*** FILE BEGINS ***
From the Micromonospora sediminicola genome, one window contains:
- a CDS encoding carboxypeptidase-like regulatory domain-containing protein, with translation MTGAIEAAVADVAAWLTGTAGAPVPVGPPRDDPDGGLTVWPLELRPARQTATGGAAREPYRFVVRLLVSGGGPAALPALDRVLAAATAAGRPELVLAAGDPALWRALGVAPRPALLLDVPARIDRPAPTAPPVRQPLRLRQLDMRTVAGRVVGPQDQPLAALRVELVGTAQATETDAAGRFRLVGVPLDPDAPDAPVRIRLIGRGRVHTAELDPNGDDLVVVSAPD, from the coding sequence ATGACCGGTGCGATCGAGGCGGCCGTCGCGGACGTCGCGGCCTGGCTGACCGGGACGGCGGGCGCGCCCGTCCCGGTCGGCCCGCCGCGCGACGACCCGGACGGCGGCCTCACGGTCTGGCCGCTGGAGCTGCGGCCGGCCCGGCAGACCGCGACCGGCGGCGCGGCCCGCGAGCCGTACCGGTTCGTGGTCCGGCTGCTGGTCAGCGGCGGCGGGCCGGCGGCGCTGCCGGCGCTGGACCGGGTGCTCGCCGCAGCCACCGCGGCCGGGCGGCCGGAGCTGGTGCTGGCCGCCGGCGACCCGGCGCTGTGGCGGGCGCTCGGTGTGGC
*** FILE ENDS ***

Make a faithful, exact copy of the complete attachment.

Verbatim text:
From the Micromonospora sediminicola genome, one window contains:
- a CDS encoding carboxypeptidase-like regulatory domain-containing protein, with translation MTGAIEAAVADVAAWLTGTAGAPVPVGPPRDDPDGGLTVWPLELRPARQTATGGAAREPYRFVVRLLVSGGGPAALPALDRVLAAATAAGRPELVLAAGDPALWRALGVAPRPALLLDVPARIDRPAPTAPPVRQPLRLRQLDMRTVAGRVVGPQDQPLAALRVELVGTAQATETDAAGRFRLVGVPLDPDAPDAPVRIRLIGRGRVHTAELDPNGDDLVVVSAPD, from the coding sequence ATGACCGGTGCGATCGAGGCGGCCGTCGCGGACGTCGCGGCCTGGCTGACCGGGACGGCGGGCGCGCCCGTCCCGGTCGGCCCGCCGCGCGACGACCCGGACGGCGGCCTCACGGTCTGGCCGCTGGAGCTGCGGCCGGCCCGGCAGACCGCGACCGGCGGCGCGGCCCGCGAGCCGTACCGGTTCGTGGTCCGGCTGCTGGTCAGCGGCGGCGGGCCGGCGGCGCTGCCGGCGCTGGACCGGGTGCTCGCCGCAGCCACCGCGGCCGGGCGGCCGGAGCTGGTGCTGGCCGCCGGCGACCCGGCGCTGTGGCGGGCGCTCGGTGTGGC